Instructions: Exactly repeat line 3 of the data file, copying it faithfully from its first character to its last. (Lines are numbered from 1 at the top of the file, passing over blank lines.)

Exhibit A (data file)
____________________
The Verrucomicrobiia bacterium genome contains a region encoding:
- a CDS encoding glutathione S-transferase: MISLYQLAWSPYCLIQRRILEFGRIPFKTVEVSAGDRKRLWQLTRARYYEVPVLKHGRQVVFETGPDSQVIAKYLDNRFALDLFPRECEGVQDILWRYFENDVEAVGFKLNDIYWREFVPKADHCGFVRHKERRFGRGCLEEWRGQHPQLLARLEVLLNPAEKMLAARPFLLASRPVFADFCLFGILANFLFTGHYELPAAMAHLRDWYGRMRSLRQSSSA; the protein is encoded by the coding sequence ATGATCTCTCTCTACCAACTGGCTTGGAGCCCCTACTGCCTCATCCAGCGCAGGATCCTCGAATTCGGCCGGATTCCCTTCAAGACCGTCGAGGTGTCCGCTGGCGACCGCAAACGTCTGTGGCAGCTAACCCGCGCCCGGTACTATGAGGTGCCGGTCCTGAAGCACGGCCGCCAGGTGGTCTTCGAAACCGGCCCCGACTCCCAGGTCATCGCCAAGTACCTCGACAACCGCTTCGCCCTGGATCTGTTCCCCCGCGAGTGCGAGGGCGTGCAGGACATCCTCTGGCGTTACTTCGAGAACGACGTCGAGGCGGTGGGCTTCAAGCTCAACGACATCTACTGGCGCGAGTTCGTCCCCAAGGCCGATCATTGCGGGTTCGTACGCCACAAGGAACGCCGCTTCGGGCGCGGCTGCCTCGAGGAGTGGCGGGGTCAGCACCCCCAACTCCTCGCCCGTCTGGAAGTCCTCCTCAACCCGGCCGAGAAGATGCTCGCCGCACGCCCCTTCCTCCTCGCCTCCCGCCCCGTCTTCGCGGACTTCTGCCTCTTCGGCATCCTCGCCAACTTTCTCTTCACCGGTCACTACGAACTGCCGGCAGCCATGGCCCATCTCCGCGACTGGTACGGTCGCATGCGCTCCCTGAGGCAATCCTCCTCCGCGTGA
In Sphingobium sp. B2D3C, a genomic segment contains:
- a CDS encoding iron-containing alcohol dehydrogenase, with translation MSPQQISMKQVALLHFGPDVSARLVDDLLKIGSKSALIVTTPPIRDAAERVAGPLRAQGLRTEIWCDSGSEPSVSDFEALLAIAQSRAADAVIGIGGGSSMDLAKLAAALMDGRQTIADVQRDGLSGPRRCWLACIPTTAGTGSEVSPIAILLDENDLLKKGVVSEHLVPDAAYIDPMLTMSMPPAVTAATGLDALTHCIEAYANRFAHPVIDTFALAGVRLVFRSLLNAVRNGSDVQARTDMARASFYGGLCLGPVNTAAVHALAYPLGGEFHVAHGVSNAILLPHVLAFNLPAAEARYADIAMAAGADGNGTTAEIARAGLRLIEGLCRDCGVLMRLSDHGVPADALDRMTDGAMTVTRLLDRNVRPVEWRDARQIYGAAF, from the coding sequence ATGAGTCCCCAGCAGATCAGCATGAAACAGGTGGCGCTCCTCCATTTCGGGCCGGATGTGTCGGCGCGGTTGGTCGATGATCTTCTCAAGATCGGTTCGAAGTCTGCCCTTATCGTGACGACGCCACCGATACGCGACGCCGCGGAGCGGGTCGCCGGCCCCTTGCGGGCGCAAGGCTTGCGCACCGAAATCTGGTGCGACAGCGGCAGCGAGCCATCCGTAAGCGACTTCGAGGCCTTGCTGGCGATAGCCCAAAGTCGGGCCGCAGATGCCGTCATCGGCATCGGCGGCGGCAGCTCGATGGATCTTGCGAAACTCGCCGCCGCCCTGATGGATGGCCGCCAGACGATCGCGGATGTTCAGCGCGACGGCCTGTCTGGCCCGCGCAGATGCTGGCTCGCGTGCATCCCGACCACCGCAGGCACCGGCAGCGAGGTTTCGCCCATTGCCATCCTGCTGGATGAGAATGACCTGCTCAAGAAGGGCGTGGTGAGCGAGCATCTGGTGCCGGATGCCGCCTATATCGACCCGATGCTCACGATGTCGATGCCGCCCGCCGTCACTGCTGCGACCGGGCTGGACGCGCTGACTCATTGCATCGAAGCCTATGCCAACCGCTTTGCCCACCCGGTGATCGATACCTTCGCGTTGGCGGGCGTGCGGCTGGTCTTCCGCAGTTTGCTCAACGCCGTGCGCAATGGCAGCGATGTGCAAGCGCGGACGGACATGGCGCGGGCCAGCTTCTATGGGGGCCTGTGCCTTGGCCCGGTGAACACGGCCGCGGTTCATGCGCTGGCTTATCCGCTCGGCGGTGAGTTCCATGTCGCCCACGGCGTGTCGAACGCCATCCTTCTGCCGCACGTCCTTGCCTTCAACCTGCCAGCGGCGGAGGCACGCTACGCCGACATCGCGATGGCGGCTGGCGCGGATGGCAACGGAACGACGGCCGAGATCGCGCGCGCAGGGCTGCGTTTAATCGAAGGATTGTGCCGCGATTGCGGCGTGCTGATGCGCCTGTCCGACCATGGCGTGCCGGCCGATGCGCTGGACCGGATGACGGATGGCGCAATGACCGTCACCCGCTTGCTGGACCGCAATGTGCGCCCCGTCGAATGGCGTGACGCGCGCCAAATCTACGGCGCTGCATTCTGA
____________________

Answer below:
In Sphingobium sp. B2D3C, a genomic segment contains: